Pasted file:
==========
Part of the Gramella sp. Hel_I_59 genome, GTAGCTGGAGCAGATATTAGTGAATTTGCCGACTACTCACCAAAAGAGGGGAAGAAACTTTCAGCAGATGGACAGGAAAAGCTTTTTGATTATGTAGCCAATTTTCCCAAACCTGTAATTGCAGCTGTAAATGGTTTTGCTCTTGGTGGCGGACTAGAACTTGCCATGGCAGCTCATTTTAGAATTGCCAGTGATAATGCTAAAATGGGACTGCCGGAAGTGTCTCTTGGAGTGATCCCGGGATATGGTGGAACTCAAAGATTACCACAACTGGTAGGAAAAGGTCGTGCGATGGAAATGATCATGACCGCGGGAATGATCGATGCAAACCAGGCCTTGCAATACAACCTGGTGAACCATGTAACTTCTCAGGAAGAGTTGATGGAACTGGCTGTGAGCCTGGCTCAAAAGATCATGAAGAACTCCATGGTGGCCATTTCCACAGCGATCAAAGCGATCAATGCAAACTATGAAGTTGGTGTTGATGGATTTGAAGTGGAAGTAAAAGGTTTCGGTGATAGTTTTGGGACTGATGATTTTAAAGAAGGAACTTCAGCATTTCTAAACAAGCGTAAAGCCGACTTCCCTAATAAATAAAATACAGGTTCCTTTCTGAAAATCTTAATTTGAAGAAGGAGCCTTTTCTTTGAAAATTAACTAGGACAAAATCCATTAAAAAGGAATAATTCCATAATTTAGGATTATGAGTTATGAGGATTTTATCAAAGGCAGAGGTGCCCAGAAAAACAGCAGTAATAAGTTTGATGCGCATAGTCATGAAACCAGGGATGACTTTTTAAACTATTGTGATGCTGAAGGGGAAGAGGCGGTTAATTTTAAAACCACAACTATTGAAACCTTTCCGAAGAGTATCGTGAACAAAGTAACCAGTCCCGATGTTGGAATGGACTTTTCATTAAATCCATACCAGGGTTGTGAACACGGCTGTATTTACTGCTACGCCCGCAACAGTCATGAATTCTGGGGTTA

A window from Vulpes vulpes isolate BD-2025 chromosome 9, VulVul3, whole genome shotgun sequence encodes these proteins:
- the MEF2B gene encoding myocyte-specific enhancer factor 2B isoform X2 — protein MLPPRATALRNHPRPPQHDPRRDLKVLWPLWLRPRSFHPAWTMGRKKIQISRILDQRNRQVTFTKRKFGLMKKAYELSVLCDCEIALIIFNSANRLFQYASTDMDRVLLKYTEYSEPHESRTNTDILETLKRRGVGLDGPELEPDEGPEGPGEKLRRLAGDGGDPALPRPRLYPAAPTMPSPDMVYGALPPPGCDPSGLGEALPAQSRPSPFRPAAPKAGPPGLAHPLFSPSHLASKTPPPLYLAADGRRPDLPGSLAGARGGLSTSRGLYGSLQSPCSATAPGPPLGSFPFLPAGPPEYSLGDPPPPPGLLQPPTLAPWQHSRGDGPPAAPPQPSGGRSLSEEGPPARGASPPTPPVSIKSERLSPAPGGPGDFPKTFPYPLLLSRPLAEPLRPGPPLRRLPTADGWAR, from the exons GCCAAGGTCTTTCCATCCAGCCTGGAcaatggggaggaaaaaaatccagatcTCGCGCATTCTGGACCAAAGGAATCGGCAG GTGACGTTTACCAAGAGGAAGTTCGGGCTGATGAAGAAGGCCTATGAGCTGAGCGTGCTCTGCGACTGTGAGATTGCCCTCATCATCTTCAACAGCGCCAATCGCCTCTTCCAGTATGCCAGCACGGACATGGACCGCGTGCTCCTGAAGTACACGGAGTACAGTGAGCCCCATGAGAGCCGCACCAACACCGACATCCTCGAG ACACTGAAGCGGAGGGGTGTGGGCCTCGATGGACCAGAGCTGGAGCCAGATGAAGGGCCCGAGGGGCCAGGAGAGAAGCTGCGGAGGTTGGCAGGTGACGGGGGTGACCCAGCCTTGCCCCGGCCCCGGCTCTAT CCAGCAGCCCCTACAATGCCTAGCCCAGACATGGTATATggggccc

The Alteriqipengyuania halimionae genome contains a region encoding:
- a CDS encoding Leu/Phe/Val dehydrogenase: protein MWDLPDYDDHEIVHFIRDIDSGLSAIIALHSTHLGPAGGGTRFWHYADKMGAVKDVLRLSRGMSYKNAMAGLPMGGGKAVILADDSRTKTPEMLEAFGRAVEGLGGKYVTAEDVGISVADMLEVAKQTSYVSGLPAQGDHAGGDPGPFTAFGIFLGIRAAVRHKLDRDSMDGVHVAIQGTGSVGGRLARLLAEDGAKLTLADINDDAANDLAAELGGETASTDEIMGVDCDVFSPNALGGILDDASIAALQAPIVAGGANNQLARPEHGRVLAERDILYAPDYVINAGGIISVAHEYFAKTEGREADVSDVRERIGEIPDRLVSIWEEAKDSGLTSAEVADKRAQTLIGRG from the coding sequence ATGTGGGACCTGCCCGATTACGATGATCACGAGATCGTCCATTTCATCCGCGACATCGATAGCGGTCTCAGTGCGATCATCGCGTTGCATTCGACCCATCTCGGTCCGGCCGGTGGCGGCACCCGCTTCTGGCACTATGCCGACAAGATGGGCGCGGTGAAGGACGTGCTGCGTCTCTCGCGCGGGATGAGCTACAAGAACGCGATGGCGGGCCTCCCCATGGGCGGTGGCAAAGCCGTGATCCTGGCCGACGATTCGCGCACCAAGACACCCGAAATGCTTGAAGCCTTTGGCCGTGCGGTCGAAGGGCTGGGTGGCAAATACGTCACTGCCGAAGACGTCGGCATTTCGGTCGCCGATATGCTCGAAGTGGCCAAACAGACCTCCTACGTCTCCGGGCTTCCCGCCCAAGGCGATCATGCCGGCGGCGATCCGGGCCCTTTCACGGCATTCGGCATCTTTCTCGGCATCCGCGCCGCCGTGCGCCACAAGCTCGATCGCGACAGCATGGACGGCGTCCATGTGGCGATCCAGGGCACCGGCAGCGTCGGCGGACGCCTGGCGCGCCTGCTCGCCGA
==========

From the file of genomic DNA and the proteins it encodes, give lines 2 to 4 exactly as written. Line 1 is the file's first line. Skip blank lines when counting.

A window from Vulpes vulpes isolate BD-2025 chromosome 9, VulVul3, whole genome shotgun sequence encodes these proteins:
- the MEF2B gene encoding myocyte-specific enhancer factor 2B isoform X2 — protein MLPPRATALRNHPRPPQHDPRRDLKVLWPLWLRPRSFHPAWTMGRKKIQISRILDQRNRQVTFTKRKFGLMKKAYELSVLCDCEIALIIFNSANRLFQYASTDMDRVLLKYTEYSEPHESRTNTDILETLKRRGVGLDGPELEPDEGPEGPGEKLRRLAGDGGDPALPRPRLYPAAPTMPSPDMVYGALPPPGCDPSGLGEALPAQSRPSPFRPAAPKAGPPGLAHPLFSPSHLASKTPPPLYLAADGRRPDLPGSLAGARGGLSTSRGLYGSLQSPCSATAPGPPLGSFPFLPAGPPEYSLGDPPPPPGLLQPPTLAPWQHSRGDGPPAAPPQPSGGRSLSEEGPPARGASPPTPPVSIKSERLSPAPGGPGDFPKTFPYPLLLSRPLAEPLRPGPPLRRLPTADGWAR, from the exons GCCAAGGTCTTTCCATCCAGCCTGGAcaatggggaggaaaaaaatccagatcTCGCGCATTCTGGACCAAAGGAATCGGCAG GTGACGTTTACCAAGAGGAAGTTCGGGCTGATGAAGAAGGCCTATGAGCTGAGCGTGCTCTGCGACTGTGAGATTGCCCTCATCATCTTCAACAGCGCCAATCGCCTCTTCCAGTATGCCAGCACGGACATGGACCGCGTGCTCCTGAAGTACACGGAGTACAGTGAGCCCCATGAGAGCCGCACCAACACCGACATCCTCGAG ACACTGAAGCGGAGGGGTGTGGGCCTCGATGGACCAGAGCTGGAGCCAGATGAAGGGCCCGAGGGGCCAGGAGAGAAGCTGCGGAGGTTGGCAGGTGACGGGGGTGACCCAGCCTTGCCCCGGCCCCGGCTCTAT CCAGCAGCCCCTACAATGCCTAGCCCAGACATGGTATATggggccc

The Alteriqipengyuania halimionae genome contains a region encoding: